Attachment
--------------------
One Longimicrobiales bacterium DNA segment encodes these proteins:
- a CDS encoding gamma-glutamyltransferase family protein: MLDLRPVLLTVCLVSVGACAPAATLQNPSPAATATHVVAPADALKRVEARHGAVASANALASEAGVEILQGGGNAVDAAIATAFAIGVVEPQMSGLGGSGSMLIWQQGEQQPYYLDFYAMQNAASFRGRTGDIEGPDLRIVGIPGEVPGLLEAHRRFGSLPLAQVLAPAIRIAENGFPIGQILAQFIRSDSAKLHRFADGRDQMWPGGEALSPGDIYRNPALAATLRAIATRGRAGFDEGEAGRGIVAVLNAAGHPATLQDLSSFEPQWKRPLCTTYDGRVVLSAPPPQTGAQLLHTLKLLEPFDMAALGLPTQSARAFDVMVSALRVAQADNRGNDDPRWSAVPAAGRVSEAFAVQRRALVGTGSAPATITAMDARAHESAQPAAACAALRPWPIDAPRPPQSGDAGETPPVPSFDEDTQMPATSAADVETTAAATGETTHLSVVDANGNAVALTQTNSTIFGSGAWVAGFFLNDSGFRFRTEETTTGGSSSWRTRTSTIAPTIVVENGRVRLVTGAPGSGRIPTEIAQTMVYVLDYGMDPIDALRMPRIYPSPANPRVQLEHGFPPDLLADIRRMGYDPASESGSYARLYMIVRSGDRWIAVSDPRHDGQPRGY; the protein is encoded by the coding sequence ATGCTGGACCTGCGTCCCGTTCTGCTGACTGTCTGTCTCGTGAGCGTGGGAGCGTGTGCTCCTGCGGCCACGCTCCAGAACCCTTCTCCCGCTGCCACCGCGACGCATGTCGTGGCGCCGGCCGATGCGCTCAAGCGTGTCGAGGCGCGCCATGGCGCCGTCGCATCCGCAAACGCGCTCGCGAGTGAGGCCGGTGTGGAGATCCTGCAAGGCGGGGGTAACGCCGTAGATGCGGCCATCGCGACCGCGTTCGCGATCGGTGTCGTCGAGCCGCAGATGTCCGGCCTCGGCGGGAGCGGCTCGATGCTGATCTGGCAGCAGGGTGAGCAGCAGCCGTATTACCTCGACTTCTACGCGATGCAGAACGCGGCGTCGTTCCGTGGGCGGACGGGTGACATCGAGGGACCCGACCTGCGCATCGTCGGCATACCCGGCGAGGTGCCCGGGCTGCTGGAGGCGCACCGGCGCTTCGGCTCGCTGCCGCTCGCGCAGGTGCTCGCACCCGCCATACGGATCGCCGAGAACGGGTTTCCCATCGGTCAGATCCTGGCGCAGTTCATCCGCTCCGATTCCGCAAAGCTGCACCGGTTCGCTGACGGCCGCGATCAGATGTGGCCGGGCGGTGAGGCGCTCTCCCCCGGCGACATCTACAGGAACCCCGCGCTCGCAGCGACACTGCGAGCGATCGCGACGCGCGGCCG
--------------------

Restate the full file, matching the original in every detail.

One Longimicrobiales bacterium DNA segment encodes these proteins:
- a CDS encoding gamma-glutamyltransferase family protein: MLDLRPVLLTVCLVSVGACAPAATLQNPSPAATATHVVAPADALKRVEARHGAVASANALASEAGVEILQGGGNAVDAAIATAFAIGVVEPQMSGLGGSGSMLIWQQGEQQPYYLDFYAMQNAASFRGRTGDIEGPDLRIVGIPGEVPGLLEAHRRFGSLPLAQVLAPAIRIAENGFPIGQILAQFIRSDSAKLHRFADGRDQMWPGGEALSPGDIYRNPALAATLRAIATRGRAGFDEGEAGRGIVAVLNAAGHPATLQDLSSFEPQWKRPLCTTYDGRVVLSAPPPQTGAQLLHTLKLLEPFDMAALGLPTQSARAFDVMVSALRVAQADNRGNDDPRWSAVPAAGRVSEAFAVQRRALVGTGSAPATITAMDARAHESAQPAAACAALRPWPIDAPRPPQSGDAGETPPVPSFDEDTQMPATSAADVETTAAATGETTHLSVVDANGNAVALTQTNSTIFGSGAWVAGFFLNDSGFRFRTEETTTGGSSSWRTRTSTIAPTIVVENGRVRLVTGAPGSGRIPTEIAQTMVYVLDYGMDPIDALRMPRIYPSPANPRVQLEHGFPPDLLADIRRMGYDPASESGSYARLYMIVRSGDRWIAVSDPRHDGQPRGY; the protein is encoded by the coding sequence ATGCTGGACCTGCGTCCCGTTCTGCTGACTGTCTGTCTCGTGAGCGTGGGAGCGTGTGCTCCTGCGGCCACGCTCCAGAACCCTTCTCCCGCTGCCACCGCGACGCATGTCGTGGCGCCGGCCGATGCGCTCAAGCGTGTCGAGGCGCGCCATGGCGCCGTCGCATCCGCAAACGCGCTCGCGAGTGAGGCCGGTGTGGAGATCCTGCAAGGCGGGGGTAACGCCGTAGATGCGGCCATCGCGACCGCGTTCGCGATCGGTGTCGTCGAGCCGCAGATGTCCGGCCTCGGCGGGAGCGGCTCGATGCTGATCTGGCAGCAGGGTGAGCAGCAGCCGTATTACCTCGACTTCTACGCGATGCAGAACGCGGCGTCGTTCCGTGGGCGGACGGGTGACATCGAGGGACCCGACCTGCGCATCGTCGGCATACCCGGCGAGGTGCCCGGGCTGCTGGAGGCGCACCGGCGCTTCGGCTCGCTGCCGCTCGCGCAGGTGCTCGCACCCGCCATACGGATCGCCGAGAACGGGTTTCCCATCGGTCAGATCCTGGCGCAGTTCATCCGCTCCGATTCCGCAAAGCTGCACCGGTTCGCTGACGGCCGCGATCAGATGTGGCCGGGCGGTGAGGCGCTCTCCCCCGGCGACATCTACAGGAACCCCGCGCTCGCAGCGACACTGCGAGCGATCGCGACGCGCGGCCG